This isn’t the first time a boneheaded decision involving a newspaper and the St. Lawrence Church has wrecked havoc on Munjoy Hill.
In the late 1990s, I lived on Congress Street, right across from the St. Lawrence. A non-profit group had recently acquired the historic church in hopes of converting it into a center for the performing arts, but it would be a couple years before the smaller of the two main buildings on the site, the parish hall, began hosting plays and musical acts. The group hoped the more spacious sanctuary portion of the structure, with its gorgeous stained glass and stone bell tower, would eventually become a performance space as well.
It was a sunny Sunday morning, and I told the woman who would soon be my ex-girlfriend that I was going up the street to buy The New York Times. On my way to Colucci’s I met Bobby Lipps, the St. Lawrence’s stalwart maintenance man, who offered to give me a tour. I eagerly accepted his offer.
Bobby has many fine qualities — he’s helpful, hard-working and a passionate advocate for the arts center — but conciseness is not among them. He moves slowly and speaks volumes. Oblivious to the passage of time, we inspected every room, including the basement, where the church’s stained-glass windows were being painstakingly restored. I remember the excellent acoustics inside the sanctuary, how a prayer mumbled from the dais could be heard even from the farthest pew. And I remember following Bobby as we ascended the steps of the stone tower to take in its magnificent views of the bay.
When my informal tour was over, I bounded up the steps to my apartment, eager to tell my partner about all that I’d seen. She was in no mood to listen. “Where the hell have you been?” she yelled. “You told me you were getting the paper. That was 45 minutes ago. I thought you were dead!”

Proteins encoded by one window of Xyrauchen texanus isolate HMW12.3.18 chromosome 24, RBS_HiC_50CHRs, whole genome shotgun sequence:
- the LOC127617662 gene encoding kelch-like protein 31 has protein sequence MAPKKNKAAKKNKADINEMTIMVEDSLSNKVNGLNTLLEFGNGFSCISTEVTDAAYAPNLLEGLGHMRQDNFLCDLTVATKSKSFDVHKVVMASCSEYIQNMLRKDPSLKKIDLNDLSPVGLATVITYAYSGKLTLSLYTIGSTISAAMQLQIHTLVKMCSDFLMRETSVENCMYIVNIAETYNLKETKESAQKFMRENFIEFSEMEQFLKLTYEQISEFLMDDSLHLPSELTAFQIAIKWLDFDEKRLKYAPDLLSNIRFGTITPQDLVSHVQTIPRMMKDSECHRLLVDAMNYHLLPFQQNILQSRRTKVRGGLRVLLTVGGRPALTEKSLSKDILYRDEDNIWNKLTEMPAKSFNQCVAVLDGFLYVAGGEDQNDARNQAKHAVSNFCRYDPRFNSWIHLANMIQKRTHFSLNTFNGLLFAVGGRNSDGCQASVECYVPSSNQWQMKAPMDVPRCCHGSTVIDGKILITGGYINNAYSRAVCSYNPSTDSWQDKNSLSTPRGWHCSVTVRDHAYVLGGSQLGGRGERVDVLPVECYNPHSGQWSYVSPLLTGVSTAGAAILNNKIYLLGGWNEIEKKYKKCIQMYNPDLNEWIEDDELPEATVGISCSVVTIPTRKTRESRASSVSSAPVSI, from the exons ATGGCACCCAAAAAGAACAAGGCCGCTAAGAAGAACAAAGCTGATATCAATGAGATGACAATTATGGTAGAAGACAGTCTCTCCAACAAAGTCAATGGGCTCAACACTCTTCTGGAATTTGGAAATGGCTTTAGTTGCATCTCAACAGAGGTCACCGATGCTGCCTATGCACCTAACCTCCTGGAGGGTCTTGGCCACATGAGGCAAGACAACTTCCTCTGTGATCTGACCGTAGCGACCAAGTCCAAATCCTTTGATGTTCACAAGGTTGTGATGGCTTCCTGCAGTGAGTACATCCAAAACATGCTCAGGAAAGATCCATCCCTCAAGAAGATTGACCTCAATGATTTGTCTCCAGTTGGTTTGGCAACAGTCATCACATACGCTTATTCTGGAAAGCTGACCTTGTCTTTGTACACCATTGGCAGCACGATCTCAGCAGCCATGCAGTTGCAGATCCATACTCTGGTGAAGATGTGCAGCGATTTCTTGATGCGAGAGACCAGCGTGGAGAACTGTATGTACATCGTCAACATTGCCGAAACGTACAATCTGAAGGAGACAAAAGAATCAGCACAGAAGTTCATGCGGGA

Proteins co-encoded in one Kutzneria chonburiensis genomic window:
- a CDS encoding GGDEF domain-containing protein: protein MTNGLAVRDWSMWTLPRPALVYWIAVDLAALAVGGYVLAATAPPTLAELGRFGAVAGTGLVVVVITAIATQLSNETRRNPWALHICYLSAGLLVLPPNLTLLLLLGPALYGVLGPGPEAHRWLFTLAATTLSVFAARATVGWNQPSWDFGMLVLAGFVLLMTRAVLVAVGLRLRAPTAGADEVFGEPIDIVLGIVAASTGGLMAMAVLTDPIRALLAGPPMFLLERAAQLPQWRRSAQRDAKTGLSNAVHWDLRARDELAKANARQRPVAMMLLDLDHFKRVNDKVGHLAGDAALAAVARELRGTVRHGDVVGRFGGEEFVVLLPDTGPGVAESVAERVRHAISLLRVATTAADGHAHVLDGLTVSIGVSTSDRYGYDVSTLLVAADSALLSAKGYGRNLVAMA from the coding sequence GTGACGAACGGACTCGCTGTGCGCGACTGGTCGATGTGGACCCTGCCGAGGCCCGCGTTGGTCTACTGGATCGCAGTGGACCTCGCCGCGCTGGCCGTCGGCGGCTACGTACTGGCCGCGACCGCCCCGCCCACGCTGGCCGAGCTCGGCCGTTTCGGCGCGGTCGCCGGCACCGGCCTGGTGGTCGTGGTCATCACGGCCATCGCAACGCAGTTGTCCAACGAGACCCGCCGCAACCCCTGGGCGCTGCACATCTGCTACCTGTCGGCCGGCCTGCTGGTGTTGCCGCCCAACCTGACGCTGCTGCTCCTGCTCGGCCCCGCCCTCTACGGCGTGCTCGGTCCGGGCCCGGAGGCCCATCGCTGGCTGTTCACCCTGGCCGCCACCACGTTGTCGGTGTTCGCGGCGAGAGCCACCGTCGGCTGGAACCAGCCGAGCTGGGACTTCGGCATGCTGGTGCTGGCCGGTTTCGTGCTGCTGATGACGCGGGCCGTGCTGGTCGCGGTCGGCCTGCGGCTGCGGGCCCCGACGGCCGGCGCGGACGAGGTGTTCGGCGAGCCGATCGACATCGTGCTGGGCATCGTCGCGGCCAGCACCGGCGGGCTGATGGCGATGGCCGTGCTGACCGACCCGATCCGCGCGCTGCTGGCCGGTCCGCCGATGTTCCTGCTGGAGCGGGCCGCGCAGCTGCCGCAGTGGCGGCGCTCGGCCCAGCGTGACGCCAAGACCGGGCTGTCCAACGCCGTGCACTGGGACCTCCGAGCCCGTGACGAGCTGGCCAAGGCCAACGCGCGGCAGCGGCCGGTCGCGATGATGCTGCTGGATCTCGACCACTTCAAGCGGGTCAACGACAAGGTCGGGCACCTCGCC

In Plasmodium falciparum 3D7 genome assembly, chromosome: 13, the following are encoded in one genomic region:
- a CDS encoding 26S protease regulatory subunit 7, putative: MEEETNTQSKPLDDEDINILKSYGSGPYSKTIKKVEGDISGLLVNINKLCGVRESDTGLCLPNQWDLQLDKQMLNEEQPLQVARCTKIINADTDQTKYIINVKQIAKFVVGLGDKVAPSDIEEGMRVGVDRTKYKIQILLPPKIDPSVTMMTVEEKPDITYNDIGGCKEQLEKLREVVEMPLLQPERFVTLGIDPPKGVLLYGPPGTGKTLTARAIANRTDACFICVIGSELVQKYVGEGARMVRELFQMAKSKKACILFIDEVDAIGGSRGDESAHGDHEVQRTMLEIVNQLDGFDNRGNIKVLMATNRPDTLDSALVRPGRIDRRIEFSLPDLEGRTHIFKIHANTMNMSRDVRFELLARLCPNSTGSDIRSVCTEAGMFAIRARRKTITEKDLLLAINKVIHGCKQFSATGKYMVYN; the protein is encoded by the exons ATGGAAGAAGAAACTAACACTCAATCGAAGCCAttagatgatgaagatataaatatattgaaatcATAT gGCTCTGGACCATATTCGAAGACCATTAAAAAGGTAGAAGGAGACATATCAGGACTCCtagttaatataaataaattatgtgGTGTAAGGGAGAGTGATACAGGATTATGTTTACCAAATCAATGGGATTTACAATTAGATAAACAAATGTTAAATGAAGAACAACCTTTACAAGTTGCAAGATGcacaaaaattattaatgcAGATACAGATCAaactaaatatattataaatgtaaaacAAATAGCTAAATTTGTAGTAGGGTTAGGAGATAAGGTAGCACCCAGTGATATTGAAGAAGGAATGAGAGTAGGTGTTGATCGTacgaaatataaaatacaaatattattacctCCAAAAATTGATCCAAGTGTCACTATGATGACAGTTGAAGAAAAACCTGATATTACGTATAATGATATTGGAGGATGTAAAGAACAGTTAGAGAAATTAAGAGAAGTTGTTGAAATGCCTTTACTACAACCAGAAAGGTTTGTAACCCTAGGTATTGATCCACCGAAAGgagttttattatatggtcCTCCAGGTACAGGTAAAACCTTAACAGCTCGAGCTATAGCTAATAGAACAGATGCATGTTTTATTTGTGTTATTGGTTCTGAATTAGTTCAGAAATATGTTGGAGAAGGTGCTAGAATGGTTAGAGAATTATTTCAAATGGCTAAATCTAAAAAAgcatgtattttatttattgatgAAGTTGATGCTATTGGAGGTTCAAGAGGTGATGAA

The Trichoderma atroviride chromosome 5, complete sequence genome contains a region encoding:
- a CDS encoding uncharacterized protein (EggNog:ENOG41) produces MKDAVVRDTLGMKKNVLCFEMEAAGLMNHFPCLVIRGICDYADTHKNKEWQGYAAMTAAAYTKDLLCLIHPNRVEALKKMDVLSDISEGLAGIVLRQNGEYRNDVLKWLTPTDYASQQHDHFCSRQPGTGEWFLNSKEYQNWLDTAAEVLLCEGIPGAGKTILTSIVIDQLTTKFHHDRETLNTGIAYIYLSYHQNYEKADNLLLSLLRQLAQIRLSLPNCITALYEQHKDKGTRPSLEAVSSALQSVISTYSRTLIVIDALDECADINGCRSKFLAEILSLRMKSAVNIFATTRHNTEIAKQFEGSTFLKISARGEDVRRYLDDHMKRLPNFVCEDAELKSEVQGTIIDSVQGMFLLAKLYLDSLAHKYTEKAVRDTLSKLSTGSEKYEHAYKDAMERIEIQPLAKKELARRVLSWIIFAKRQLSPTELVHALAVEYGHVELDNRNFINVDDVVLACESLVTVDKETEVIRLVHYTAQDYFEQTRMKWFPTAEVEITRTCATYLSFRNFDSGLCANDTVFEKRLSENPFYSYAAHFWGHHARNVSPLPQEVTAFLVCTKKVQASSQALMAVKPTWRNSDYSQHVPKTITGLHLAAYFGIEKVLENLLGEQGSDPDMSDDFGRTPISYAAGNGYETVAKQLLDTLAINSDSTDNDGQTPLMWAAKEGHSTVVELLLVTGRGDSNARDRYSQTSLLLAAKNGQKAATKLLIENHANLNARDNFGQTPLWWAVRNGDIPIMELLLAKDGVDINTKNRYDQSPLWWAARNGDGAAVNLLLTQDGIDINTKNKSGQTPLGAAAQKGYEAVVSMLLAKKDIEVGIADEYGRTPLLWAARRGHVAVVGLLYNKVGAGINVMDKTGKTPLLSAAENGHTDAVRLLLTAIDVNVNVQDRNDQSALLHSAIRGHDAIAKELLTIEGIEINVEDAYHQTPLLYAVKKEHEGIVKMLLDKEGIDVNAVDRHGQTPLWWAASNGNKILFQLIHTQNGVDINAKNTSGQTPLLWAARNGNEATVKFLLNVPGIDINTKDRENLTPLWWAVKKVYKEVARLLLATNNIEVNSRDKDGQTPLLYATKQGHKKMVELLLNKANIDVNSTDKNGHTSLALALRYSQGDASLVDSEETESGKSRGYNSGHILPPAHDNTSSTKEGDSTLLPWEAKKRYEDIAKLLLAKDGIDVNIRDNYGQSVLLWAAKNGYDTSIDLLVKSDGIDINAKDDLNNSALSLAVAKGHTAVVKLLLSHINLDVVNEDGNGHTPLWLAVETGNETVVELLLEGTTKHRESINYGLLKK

So that relationship crumbled, and nearly a decade later the sanctuary did the same. The non-profit arts group, Friends of the St. Lawrence Church, was unable to raise the millions of dollars necessary to save the century-old sanctuary before it deteriorated to the point where it had to be demolished.
Flash forward four years. The Friends have secured commitments from donors to build a new performance space where the sanctuary once stood. Earlier this month, they presented preliminary plans to the city’s Historic Preservation Board. In the architect’s rudimentary rendering, the new building looks like a giant purple Tetris block dropped onto a whitewashed streetscape. Not surprisingly, some board members and neighbors expressed concern that the structure wouldn’t fit with its surroundings.
Munjoy Hill resident Cliff Gallant went further, calling the proposed building “an abomination” with “a fascist modern design.” Gallant’s boneheaded comment went viral when some editor at the Portland Press Herald inconsiderately gave the word “fascist” prominent play in the headline of a Dec. 6 article about the meeting.
What should have been a straightforward story was hyped with hate speech. The article needlessly alarmed and polarized a neighborhood whose residents are notoriously averse to gentrification and protective of their parking rights — the proposed 400-seat performance hall could draw well over 200 vehicles to the area, forcing some nearby residents to walk an extra block or two when there’s an event.
Lost amid the uproar are several pertinent facts.
• The design is in its very early stages, and the Friends are more than willing to adjust it in response to neighbors’ concerns, as demonstrated at a neighborhood meeting they held last Monday night, during which improved architectural renderings were unveiled.
• The Friends already have a city-approved parking plan for the new venue, which includes off-site parking and shuttle service, and that plan is also open to modification based on neighborhood feedback.
• Cliff Gallant is not just a crank. He’s a columnist for the Press Herald’s in-town rival, The Portland Daily Sun. Gallant told me he was just trying to make people passionate about the project.
• Reporters looking for examples of irresponsible development should check out the bottom of Munjoy Hill. That’s where an incredibly wealthy and powerful man has bought nearly half of an old working-class neighborhood, historically home to Jewish and Italian immigrants, and left numerous buildings in vacant, ghetto conditions for years, while he ponders erecting a five-story, modernist condo project that would stick out like a strange thumb. I’m pretty sure the Herald’s editors know this character. His name is S. Donald Sussman.